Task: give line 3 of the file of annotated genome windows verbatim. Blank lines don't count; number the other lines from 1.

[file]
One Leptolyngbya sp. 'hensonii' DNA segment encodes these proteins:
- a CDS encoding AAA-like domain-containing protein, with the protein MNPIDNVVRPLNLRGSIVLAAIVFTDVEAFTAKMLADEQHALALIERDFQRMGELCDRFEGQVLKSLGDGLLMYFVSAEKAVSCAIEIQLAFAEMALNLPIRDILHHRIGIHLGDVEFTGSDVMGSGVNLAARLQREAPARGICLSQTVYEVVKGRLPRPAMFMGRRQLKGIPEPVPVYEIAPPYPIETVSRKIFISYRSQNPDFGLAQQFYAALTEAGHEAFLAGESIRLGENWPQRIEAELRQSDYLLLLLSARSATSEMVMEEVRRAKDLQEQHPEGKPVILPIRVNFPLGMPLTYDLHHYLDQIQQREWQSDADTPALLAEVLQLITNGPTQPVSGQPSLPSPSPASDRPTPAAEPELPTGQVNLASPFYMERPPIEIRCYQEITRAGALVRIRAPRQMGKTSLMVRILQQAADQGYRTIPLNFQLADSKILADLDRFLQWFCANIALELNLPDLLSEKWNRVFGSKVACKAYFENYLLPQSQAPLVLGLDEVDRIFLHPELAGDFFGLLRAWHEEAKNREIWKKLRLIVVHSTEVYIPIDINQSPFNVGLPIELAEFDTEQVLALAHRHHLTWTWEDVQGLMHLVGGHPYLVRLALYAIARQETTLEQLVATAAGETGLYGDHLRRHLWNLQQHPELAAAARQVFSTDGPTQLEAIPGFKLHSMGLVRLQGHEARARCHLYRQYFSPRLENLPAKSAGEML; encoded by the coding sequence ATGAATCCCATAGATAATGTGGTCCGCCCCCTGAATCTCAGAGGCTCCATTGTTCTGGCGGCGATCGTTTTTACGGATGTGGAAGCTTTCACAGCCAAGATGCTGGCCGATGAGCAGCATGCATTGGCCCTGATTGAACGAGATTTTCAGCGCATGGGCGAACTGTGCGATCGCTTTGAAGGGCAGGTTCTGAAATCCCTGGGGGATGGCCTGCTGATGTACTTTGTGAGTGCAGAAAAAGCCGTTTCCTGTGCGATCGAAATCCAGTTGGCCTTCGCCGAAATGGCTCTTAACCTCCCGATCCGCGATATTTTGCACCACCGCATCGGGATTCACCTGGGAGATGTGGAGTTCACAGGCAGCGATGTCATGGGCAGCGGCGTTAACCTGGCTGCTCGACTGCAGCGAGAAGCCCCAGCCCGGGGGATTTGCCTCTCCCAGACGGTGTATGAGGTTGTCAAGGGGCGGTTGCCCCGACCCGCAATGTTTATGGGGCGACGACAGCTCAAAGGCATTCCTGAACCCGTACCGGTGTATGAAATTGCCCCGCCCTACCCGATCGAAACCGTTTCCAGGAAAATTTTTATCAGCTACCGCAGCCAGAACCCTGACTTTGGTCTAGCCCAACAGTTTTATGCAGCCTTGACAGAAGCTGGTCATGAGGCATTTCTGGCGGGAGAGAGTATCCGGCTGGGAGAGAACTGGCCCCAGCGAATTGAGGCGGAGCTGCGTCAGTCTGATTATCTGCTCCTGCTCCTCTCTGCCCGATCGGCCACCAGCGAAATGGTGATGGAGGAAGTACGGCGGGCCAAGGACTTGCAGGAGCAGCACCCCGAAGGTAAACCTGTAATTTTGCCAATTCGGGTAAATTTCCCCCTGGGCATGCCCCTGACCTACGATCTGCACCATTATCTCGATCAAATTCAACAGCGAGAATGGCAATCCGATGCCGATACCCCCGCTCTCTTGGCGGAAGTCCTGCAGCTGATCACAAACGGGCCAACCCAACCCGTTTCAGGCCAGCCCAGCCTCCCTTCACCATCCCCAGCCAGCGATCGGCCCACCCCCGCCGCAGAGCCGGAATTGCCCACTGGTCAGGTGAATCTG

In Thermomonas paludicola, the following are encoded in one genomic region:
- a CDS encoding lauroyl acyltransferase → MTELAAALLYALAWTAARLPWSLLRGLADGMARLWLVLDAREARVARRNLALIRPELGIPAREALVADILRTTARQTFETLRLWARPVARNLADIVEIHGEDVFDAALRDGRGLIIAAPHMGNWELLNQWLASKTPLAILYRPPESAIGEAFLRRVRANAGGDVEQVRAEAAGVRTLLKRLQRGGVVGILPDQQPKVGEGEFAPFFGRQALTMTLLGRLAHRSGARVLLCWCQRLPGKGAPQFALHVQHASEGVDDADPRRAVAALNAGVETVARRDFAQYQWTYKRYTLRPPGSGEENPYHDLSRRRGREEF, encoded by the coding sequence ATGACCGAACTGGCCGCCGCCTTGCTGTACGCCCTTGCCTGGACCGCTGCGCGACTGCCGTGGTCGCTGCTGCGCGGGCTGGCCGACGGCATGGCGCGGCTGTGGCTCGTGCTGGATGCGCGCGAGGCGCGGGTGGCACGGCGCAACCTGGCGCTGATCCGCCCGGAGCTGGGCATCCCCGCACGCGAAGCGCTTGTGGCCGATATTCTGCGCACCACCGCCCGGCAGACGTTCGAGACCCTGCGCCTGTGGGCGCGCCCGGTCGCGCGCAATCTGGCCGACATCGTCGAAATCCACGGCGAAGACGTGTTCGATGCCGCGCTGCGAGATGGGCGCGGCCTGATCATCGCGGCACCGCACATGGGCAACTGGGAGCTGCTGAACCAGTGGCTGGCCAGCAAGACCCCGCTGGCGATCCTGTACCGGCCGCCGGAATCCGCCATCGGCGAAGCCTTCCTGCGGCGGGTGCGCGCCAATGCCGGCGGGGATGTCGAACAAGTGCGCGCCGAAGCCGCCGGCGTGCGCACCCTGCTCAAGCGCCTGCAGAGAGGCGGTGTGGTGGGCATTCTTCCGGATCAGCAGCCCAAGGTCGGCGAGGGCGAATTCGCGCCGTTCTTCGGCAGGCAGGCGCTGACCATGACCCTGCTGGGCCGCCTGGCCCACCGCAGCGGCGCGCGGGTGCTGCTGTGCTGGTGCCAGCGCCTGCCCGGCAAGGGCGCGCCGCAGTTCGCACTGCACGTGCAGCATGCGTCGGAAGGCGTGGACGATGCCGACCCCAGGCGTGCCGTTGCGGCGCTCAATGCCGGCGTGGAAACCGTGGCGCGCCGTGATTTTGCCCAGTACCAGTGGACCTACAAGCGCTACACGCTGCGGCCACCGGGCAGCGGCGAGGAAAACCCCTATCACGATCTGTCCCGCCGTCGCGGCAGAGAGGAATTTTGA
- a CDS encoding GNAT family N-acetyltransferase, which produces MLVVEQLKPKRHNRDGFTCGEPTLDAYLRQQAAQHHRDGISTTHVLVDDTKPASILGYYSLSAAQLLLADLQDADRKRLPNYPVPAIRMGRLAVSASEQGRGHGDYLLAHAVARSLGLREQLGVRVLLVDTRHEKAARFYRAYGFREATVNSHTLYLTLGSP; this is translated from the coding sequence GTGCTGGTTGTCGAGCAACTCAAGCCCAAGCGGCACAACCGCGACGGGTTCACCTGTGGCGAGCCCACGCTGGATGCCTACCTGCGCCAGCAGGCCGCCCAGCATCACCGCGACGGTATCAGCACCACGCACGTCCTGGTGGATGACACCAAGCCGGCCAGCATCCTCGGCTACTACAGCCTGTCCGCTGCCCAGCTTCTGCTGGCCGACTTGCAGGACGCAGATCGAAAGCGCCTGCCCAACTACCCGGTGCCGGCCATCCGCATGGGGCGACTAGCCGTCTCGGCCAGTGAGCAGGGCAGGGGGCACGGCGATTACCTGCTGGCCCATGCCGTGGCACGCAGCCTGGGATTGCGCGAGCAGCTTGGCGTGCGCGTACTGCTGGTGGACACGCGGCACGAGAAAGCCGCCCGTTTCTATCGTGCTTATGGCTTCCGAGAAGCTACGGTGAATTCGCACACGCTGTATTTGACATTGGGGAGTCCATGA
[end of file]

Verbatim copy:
In Thermomonas paludicola, the following are encoded in one genomic region: